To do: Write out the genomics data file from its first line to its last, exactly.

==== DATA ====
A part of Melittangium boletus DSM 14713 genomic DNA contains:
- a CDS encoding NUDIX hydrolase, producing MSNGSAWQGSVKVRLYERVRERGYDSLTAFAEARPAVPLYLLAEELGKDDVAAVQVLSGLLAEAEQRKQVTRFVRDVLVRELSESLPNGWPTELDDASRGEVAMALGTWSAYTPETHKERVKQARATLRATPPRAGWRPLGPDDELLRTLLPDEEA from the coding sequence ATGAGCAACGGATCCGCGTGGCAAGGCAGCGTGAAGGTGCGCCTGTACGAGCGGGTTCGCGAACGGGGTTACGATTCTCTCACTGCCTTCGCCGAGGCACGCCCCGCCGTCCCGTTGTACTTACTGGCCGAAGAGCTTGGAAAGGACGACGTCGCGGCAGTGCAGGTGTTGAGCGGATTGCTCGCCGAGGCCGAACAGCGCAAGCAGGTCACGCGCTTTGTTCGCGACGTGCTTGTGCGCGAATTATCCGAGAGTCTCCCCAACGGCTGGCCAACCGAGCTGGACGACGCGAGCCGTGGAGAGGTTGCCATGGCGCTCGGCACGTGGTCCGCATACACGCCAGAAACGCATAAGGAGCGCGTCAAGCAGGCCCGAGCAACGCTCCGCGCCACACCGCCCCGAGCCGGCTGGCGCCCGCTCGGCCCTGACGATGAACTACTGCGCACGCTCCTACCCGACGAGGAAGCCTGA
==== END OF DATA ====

A part of Melittangium boletus DSM 14713 genomic DNA contains:
- a CDS encoding NUDIX hydrolase, producing MSNGSAWQGSVKVRLYERVRERGYDSLTAFAEARPAVPLYLLAEELGKDDVAAVQVLSGLLAEAEQRKQVTRFVRDVLVRELSESLPNGWPTELDDASRGEVAMALGTWSAYTPETHKERVKQARATLRATPPRAGWRPLGPDDELLRTLLPDEEA from the coding sequence ATGAGCAACGGATCCGCGTGGCAAGGCAGCGTGAAGGTGCGCCTGTACGAGCGGGTTCGCGAACGGGGTTACGATTCTCTCACTGCCTTCGCCGAGGCACGCCCCGCCGTCCCGTTGTACTTACTGGCCGAAGAGCTTGGAAAGGACGACGTCGCGGCAGTGCAGGTGTTGAGCGGATTGCTCGCCGAGGCCGAACAGCGCAAGCAGGTCACGCGCTTTGTTCGCGACGTGCTTGTGCGCGAATTATCCGAGAGTCTCCCCAACGGCTGGCCAACCGAGCTGGACGACGCGAGCCGTGGAGAGGTTGCCATGGCGCTCGGCACGTGGTCCGCATACACGCCAGAAACGCATAAGGAGCGCGTCAAGCAGGCCCGAGCAACGCTCCGCGCCACACCGCCCCGAGCCGGCTGGCGCCCGCTCGGCCCTGACGATGAACTACTGCGCACGCTCCTACCCGACGAGGAAGCCTGA